Appealing to the young at heart: Kakababur Protyabortanby Shantanu Ray Chaudhuri February 17 2022, 12:00 am Estimated Reading Time: 5 mins, 5 secs
Srijit Mukherji’s new film appeals to the young at heart, with Soumik Haldar’s cinematography helping it tide over the narrative lulls, writes Shantanu Ray Chaudhary
What is it about a film that speaks to us? Why do we end up rooting for one while roasting another? As someone who regularly reads up Roger Ebert, Leonard Maltin and Pauline Kael, it never ceases to amaze me how Ebert dismisses, say, Butch Cassidy and the Sundance Kid (1969) with two stars, describing it as a film that ‘must have looked like a natural on paper, but, alas, the completed film is slow and disappointing… William Goldman’s script is constantly too cute and never gets up the nerve, by God, to admit it’s a Western’.
In contrast, Maltin waxes eloquent, calling it a ‘delightful seriocomic character study masquerading as a Western… memorable vignettes’ - he gives it four stars. The tables turn with Martin Scorsese’s Taxi Driver (1976), which Maltin describes as ‘…gory, cold-blooded story of a man’s lurid descent into violence, is ugly and unredeeming’ and gives it two stars. Ebert includes it in his list of Great Movies, calling it ‘one of the best and most powerful of all films… a film that does not grow dated, or over-familiar. I have seen it dozens of times. Every time I see it, it works.’
Take the 1981 erotic noir Body Heat. Pauline Kael dismissed it with the words ‘its insinuating, hotted-up dialogue that would be fun to hoot at if only the hushed, sleepwalking manner of the film didn’t make you cringe or yawn’. Ebert included it in his Great Movies and said, ‘[it] is aware of the films that inspired it… but it has a power that transcends its sources. It exploits the personal style of its stars to insinuate itself; Kael is unfair to Turner.
One could go on and on. Closer home we have had Anupama Chopra’s (another critic I admire and follow closely) glowing review of Aditya Chopra’s Befikre (2016) that generated a lot of debate, with every other well-known critic from Shubhra Gupta to Rajeev Masand to Raja Sen being scathing in their opinion of the film. Or consider Bardwaj Rangan’s roast of Suriya’s Jai Bhim as a ‘cry-baby film’ – and that’s the most charitable thing he had to say about the film that has been just as wildly praised by every other critic.
I have been thinking of all this since watching Srijit Mukherji’s new film Kakababur Protyabortan. It’s far from the filmmaker’s best. In fact, it is a middling effort, even soporific at times for a film in the action/adventure space, but there’s something about it that left me strangely content.
Why is it that I took to the film? Is it because the film lulled me into a more gentle, less convoluted, less demanding era, my adolescence? Were the grand vistas of Maasai Mara unfolding at a leisurely pace a throwback to a time when my brother and I would curl up on winter evenings in Shillong and Dad would read out to us Feluda, Kakababu and Sukumar Ray? - Byomkesh was a different ball game altogether. Unlike Feluda, Kakababu was more adventurer than detective and his voyages, though not quite as thrilling as Feluda, never failed to satisfy our young minds, which I dare say holds true for Kakababur Protyabortan.
Based on Sunil Gangopadhyay’s story ‘Jongoler Modhye Ek Hotel’, the third in the director’s Kakababu adaptations, after the exciting Mishawr Rahasya (2013) and the rather disappointing Yeti Obhijaan (2017), Raja Roy Chowdhury aka Kakababu (Prosenjit Chatterjee) arrives in Africa on a vacation along with his nephew Santu (Aryann Bhowmick). But what’s a Kakababu vacation without a hint of danger and adventure. In fact, it precedes Kakababu’s arrival, as a wildlife conservationist is shot dead in the film’s prologue. Even before he reaches Little Viceroy Hotel in Kenya’s Maasai Mara, Kakababu receives a death threat and learns of the mysterious disappearance of two German tourists. He finds himself embroiled in corporate intrigue and other shady goings-on. He is joined in his adventure by one Amal De (Anirban Chakrabarti, in the film’s one star performance), whose likeness to Satyajit Ray’s Lalmohan Ganguli aka Jatayu in the Feluda films is underscored one time too many.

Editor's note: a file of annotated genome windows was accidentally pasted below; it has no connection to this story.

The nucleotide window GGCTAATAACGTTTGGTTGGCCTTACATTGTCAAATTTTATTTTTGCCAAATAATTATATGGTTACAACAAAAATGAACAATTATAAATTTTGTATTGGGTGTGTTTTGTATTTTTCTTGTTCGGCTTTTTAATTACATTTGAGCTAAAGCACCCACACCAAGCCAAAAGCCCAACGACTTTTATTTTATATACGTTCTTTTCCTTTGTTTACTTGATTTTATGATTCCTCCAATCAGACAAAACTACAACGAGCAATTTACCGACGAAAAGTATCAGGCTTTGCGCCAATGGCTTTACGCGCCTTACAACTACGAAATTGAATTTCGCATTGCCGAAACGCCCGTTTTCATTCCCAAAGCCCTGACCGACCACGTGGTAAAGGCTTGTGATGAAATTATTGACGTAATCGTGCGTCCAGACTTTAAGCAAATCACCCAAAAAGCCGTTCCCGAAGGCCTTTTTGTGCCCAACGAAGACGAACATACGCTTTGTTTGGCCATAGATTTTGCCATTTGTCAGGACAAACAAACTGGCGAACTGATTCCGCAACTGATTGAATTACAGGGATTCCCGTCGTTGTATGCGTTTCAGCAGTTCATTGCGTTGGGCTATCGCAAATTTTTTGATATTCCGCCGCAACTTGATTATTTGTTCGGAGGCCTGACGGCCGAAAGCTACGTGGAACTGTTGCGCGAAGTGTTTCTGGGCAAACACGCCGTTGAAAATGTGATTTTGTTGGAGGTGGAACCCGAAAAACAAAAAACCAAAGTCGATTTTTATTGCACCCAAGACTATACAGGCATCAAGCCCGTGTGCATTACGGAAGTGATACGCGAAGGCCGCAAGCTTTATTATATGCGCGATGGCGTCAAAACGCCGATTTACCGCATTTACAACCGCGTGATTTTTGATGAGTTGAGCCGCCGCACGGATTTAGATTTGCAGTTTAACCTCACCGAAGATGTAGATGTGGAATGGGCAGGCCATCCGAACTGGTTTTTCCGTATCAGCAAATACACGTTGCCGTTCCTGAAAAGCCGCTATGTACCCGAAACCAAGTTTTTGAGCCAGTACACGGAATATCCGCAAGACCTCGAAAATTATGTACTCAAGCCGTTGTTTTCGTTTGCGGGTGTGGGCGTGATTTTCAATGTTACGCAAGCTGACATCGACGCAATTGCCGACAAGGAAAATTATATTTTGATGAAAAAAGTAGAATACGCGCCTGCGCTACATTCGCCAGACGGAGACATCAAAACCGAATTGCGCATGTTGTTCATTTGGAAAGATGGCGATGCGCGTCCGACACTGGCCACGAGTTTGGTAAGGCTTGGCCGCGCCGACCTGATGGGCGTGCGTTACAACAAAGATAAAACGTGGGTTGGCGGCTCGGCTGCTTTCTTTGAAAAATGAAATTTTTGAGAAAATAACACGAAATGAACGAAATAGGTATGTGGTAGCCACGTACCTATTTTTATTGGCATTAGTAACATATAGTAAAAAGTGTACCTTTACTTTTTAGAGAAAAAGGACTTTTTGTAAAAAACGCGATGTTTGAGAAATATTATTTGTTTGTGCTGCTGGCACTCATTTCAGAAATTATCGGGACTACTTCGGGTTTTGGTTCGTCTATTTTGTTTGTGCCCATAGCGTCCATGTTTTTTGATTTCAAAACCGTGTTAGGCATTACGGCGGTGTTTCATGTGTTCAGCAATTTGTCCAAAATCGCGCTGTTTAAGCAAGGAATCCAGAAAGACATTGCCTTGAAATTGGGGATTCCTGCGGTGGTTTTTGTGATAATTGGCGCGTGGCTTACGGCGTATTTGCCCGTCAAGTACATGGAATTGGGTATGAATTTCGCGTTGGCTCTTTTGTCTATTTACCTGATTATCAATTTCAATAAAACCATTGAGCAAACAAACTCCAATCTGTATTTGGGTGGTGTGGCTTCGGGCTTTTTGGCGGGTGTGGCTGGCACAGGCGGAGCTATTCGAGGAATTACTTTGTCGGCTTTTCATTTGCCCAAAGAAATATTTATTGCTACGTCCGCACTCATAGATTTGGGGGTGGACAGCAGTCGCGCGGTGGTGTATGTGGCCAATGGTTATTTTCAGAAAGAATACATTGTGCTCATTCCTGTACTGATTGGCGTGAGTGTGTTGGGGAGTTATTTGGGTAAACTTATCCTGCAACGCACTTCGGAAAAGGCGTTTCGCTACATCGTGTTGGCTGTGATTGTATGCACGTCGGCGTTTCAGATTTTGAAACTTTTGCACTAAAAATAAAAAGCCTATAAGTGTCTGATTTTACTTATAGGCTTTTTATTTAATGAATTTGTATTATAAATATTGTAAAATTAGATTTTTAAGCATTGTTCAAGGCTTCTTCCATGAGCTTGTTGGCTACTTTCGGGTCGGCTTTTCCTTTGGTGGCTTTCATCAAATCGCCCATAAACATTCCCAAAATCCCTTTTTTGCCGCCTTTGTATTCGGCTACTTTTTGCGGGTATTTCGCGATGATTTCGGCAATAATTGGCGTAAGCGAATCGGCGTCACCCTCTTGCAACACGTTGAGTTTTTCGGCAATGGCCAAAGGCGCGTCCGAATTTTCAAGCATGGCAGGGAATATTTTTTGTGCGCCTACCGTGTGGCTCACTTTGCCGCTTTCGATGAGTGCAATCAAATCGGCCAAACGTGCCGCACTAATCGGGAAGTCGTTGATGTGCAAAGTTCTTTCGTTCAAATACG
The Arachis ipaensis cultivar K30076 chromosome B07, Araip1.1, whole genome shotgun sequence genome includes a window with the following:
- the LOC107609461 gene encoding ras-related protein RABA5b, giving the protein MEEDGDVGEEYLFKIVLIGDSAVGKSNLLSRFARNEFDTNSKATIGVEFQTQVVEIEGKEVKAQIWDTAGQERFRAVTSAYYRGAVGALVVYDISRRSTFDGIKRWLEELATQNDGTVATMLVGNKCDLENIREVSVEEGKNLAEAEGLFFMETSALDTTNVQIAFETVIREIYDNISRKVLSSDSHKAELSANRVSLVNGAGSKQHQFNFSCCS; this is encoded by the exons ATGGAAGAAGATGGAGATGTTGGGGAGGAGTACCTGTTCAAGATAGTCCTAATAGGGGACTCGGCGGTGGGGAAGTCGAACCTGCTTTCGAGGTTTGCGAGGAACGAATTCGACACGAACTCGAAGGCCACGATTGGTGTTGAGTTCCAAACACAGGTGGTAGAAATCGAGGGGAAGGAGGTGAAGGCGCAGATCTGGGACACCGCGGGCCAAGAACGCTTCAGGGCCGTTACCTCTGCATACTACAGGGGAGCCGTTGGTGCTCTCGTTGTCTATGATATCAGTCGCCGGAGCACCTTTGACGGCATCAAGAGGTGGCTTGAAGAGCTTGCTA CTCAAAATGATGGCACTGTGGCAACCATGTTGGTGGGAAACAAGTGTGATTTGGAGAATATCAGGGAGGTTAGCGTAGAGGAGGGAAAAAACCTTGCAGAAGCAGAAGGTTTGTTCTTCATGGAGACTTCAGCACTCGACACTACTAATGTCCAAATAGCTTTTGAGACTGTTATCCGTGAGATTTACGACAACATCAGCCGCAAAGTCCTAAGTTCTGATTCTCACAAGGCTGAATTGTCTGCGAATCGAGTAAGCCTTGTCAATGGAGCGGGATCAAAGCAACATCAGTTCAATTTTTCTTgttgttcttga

The film’s real star, however, is cinematographer Soumik Haldar who gives us the savannas, the flora and fauna, like never before. In fact, it is easy to see why, seduced by the panorama before him, the director loses the plot time and again, and the film’s biggest strength becomes its principal failing. There are large stretches where nothing happens and one is just part of a guided tour of the stunning reserve.
There’s also an excruciatingly long pre-climactic sequence post the film’s big reveal where the villains have Kakababu and Santu at their mercy only to prattle on about their nefarious plans before leaving the duo to the mercy of the wild. And the director himself, in a cameo, doubles up as the deux ex machina when Kakababu and Santu find themselves in a bind. Then, suddenly, the pace catches up as if to make up for lost time, with our heroes at the mercy of multiple perils, which follow one another in quick succession, leading to a rousingly shot climax of wildebeest migrating across the terrain.
For all its failings, the film worked for me, specifically for the lost adolescent in me. I found myself giving in to a certain old-world charm, soaking up the ambience and the leisurely paced, clutter-free narrative.
Director: Srijit Mukherji, Cast: Prosenjit Chatterjee, Aryann Bhowmick, Anirban Chakrabarti, Cinematography: Soumik Haldar, Editing: Pronoy Dasgupta and Music: Indraadip Dasgupta